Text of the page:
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FY 2010 RFA Grant Application Information (RFA)

Application Information Center for Substance Abuse Treatment (CSAT)

Request for Applications (RFA)

Grants to Expand Services to Children Affected by Methamphetamine in Families Participating in Family Treatment Drug Court

(Short Title: Children Affected by Methamphetamine)

(Initial Announcement)

Request for Applications (RFA) No. TI-10-009
Posting on Grants.gov: March 9, 2010
Original Receipt date: April 29, 2010
Announcement Type: Initial

Catalogue of Federal Domestic Assistance (CFDA) No
.: 93.243

Key Dates:

Application Deadline

Applications are due by April 29, 2010

Intergovernmental Review
(E.O. 12372)

Applicants must comply with E.O. 12372 if their State(s) participates.  Review process recommendations from the State Single Point of Contact (SPOC) are due no later than 60 days after application deadline.

Public Health System Impact Statement (PHSIS) /
Single State Agency Coordination
Applicants must send the PHSIS to appropriate State and local health agencies by application deadline. Comments from Single State Agency are due no later than 60 days after application deadline.

The Substance Abuse and Mental Health Services Administration, Center for Substance Abuse Treatment is accepting applications for fiscal year (FY) 2010 Grants to Expand Services to Children Affected by Methamphetamine in Families Served by Family Treatment Drug Court.  The purpose of this program is to expand and/or enhance services to children (0-17 years) and families of those suffering from methamphetamine use and abuse, which have resulted in a referral/involvement in a Family Treatment Drug Court.  The program will focus primarily on the children (0-17 years) of parents who use or abuse methamphetamine.  Grantees are encouraged to include other caregivers or foster parents involved in the care of the children in the enhancement aspect of the family services.  Applications that propose services for parents, without proposing services for children, will not be reviewed and will not be considered for an award.

The parents served under this program must be involved in the family treatment drug courts and receiving substance abuse treatment services through participation in a family treatment drug court.  The intent of this program is NOT to provide substance abuse treatment services already being provided through the family treatment drug court, but to provide services directly to the children and to expand and/or enhance supportive services for parents, caregivers, and families (See Examples of Services for Children, Parents and Families in Section I-2 of this RFA).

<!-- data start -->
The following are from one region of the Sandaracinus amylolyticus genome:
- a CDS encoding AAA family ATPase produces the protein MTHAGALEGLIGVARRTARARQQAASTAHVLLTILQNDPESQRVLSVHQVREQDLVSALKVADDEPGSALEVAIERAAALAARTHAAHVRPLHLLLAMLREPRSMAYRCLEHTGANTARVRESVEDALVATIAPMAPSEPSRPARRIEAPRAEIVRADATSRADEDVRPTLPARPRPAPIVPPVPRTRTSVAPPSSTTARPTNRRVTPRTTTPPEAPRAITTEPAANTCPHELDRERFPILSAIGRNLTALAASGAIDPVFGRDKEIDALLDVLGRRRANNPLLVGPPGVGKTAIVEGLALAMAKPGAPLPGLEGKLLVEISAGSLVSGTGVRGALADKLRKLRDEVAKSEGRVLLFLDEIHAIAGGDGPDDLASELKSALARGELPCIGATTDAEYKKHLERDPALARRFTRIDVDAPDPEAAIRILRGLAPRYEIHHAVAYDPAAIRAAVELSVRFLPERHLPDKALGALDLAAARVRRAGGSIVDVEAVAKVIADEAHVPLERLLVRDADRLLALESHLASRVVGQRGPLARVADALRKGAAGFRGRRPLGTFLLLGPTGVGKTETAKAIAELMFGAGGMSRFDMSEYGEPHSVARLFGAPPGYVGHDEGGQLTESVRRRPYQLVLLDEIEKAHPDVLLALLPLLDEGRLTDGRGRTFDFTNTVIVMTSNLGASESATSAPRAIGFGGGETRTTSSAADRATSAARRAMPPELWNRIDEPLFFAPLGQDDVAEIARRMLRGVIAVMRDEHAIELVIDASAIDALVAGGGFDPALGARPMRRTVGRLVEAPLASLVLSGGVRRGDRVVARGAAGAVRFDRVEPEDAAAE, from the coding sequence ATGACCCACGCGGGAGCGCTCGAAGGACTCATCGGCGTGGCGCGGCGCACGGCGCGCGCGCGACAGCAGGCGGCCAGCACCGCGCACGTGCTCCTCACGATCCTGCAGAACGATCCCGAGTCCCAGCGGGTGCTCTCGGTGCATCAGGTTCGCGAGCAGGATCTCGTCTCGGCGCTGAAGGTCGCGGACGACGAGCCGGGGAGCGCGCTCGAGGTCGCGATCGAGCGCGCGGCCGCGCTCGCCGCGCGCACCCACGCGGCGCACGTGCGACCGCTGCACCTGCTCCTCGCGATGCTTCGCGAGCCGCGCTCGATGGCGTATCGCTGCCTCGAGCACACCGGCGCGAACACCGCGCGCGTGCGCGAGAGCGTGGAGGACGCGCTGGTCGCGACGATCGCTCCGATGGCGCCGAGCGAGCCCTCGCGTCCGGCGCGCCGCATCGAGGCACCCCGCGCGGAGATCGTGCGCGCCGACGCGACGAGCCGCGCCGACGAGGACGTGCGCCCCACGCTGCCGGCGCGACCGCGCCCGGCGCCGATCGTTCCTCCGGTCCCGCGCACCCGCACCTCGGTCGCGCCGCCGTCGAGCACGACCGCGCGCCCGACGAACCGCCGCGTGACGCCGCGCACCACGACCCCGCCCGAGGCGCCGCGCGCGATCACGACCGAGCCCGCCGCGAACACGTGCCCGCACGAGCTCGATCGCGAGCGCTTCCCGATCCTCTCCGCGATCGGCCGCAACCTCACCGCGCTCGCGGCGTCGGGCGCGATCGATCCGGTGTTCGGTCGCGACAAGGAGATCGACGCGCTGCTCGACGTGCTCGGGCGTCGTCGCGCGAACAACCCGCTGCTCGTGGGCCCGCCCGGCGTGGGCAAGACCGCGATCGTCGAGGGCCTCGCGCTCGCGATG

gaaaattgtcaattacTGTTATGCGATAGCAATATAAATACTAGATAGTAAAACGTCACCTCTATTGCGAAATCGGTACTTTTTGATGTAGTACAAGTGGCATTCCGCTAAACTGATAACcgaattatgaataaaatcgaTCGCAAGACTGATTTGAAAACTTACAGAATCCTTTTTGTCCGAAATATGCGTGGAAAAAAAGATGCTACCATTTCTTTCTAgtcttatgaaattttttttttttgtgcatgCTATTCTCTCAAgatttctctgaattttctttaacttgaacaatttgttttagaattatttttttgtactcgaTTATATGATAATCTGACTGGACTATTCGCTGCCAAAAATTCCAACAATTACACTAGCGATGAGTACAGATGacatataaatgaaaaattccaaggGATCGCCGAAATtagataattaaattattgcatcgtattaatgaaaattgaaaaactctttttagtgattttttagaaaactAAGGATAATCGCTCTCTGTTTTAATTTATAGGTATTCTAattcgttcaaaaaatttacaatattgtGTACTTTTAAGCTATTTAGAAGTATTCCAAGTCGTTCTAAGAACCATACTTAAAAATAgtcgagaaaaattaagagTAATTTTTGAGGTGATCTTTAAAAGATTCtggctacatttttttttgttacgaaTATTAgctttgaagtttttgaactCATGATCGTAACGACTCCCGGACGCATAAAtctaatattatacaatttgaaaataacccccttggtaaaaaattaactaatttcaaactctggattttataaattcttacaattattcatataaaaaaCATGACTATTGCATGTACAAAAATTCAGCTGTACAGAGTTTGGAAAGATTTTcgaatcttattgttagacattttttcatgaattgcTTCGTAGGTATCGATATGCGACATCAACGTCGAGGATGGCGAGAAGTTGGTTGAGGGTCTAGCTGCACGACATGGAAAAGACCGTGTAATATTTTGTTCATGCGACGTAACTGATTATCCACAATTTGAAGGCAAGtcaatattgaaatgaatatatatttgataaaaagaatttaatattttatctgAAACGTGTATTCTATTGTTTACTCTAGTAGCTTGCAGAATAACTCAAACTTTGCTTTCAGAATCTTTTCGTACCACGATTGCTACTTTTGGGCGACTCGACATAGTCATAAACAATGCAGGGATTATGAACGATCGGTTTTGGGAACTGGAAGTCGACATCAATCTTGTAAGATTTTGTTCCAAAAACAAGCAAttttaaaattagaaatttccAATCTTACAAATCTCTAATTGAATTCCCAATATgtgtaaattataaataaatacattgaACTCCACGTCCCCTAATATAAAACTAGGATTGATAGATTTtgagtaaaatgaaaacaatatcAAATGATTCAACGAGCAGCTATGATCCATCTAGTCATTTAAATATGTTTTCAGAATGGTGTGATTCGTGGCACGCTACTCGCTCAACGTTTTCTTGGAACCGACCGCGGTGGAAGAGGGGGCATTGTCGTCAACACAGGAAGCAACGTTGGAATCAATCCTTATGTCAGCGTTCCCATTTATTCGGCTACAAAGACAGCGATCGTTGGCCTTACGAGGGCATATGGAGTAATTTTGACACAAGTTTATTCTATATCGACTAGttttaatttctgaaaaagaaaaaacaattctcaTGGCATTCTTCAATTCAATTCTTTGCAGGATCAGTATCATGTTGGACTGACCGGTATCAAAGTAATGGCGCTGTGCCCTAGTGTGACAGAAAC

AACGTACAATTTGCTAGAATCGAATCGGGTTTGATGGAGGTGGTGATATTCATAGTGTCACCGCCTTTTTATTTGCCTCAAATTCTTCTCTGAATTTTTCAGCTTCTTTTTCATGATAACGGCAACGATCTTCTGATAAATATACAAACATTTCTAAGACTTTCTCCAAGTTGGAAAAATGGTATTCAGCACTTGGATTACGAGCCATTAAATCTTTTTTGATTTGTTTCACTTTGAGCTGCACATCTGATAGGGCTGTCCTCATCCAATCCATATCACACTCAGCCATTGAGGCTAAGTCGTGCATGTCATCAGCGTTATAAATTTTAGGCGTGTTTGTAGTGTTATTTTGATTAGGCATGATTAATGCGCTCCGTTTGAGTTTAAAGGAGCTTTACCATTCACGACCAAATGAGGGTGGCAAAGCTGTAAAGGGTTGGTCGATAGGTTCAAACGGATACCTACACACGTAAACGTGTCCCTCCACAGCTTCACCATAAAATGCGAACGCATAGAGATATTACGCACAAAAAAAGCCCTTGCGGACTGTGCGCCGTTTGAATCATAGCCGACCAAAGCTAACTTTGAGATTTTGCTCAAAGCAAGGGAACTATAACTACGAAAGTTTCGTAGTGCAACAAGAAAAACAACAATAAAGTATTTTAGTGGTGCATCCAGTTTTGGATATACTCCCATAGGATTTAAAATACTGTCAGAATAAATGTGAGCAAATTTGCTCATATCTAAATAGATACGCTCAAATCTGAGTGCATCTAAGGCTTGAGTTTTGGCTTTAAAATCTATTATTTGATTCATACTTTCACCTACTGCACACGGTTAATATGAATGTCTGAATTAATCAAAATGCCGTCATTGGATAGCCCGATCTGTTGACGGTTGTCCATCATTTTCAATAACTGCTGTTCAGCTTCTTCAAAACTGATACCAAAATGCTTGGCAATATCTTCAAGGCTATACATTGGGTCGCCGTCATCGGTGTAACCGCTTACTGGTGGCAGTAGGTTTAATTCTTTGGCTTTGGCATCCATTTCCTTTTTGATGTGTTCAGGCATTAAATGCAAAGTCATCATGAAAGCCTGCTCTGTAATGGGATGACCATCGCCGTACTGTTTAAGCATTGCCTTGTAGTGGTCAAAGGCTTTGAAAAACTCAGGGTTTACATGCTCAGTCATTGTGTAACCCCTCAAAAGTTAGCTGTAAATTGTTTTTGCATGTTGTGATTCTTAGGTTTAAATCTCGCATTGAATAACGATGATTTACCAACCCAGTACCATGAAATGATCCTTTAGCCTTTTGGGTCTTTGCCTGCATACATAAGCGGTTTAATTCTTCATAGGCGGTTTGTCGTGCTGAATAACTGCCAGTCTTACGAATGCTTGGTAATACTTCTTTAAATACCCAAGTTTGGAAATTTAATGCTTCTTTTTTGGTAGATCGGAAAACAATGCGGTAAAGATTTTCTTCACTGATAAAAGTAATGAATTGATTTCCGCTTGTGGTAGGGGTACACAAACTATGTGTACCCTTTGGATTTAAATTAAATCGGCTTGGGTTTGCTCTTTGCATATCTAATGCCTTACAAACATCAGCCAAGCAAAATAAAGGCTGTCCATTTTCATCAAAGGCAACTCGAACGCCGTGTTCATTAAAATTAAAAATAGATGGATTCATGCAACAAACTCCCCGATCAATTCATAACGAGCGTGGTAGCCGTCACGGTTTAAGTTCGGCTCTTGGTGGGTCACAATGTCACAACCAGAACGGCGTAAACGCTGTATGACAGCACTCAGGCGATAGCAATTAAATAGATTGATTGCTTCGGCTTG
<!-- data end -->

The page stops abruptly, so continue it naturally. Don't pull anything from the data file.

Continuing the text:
Methamphetamine use by parents poses significant risks to their children.  Young children whose parent(s) use methamphetamine are at increased risk of harm, including child maltreatment.  In fact, most cases of child maltreatment by substance abusing parents involve children under the age of five.

Of the total number of individuals admitted to treatment in 2005 for methamphetamine, 46% were women. This percentage of female admissions is higher for methamphetamine use than the percentage of female admissions associated with any other drugs except tranquilizers, sedatives and other opiates. The implication is that more children are likely to be affected by a parent’s use of methamphetamine since caregivers are often predominately female. Compared with male methamphetamine users, female methamphetamine users use methamphetamine more days in a 30-day period, are more likely to be single parents who live alone with their children, and have worse medical, psychiatric, and employment profiles. These statistics indicate a greater risk for the children of mothers who use methamphetamine because the parent is likely to use the drug more often and have greater difficulty providing adequate parenting and economic support for the child.  When the parent is dependent on methamphetamine, chronic neglect of the children becomes more likely, and the family and social environment is more likely to be inadequate and dangerous. (SAMHSA, Methamphetamine Addiction, Treatment, and Outcomes: Implications for Child Welfare Workers, 2006.)